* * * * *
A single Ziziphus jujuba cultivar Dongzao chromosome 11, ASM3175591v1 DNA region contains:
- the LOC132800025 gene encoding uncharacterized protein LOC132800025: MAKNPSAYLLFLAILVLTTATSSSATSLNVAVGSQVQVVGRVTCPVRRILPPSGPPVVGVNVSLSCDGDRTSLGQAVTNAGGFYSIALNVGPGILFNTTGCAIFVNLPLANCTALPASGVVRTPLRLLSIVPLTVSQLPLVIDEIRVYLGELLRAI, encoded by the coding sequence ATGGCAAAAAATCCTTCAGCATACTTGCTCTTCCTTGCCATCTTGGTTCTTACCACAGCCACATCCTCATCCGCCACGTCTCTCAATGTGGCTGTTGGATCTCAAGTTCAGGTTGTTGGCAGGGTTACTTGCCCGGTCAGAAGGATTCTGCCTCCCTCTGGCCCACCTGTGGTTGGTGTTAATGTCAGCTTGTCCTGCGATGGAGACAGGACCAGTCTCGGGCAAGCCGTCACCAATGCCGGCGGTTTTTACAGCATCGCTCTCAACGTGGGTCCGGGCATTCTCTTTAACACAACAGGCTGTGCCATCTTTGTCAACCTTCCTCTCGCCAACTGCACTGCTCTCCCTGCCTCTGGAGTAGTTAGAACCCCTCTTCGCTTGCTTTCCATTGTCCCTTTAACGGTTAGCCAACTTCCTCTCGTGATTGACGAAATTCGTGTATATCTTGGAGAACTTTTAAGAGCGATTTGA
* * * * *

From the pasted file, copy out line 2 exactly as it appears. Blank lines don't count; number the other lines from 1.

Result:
- the LOC132800025 gene encoding uncharacterized protein LOC132800025: MAKNPSAYLLFLAILVLTTATSSSATSLNVAVGSQVQVVGRVTCPVRRILPPSGPPVVGVNVSLSCDGDRTSLGQAVTNAGGFYSIALNVGPGILFNTTGCAIFVNLPLANCTALPASGVVRTPLRLLSIVPLTVSQLPLVIDEIRVYLGELLRAI, encoded by the coding sequence ATGGCAAAAAATCCTTCAGCATACTTGCTCTTCCTTGCCATCTTGGTTCTTACCACAGCCACATCCTCATCCGCCACGTCTCTCAATGTGGCTGTTGGATCTCAAGTTCAGGTTGTTGGCAGGGTTACTTGCCCGGTCAGAAGGATTCTGCCTCCCTCTGGCCCACCTGTGGTTGGTGTTAATGTCAGCTTGTCCTGCGATGGAGACAGGACCAGTCTCGGGCAAGCCGTCACCAATGCCGGCGGTTTTTACAGCATCGCTCTCAACGTGGGTCCGGGCATTCTCTTTAACACAACAGGCTGTGCCATCTTTGTCAACCTTCCTCTCGCCAACTGCACTGCTCTCCCTGCCTCTGGAGTAGTTAGAACCCCTCTTCGCTTGCTTTCCATTGTCCCTTTAACGGTTAGCCAACTTCCTCTCGTGATTGACGAAATTCGTGTATATCTTGGAGAACTTTTAAGAGCGATTTGA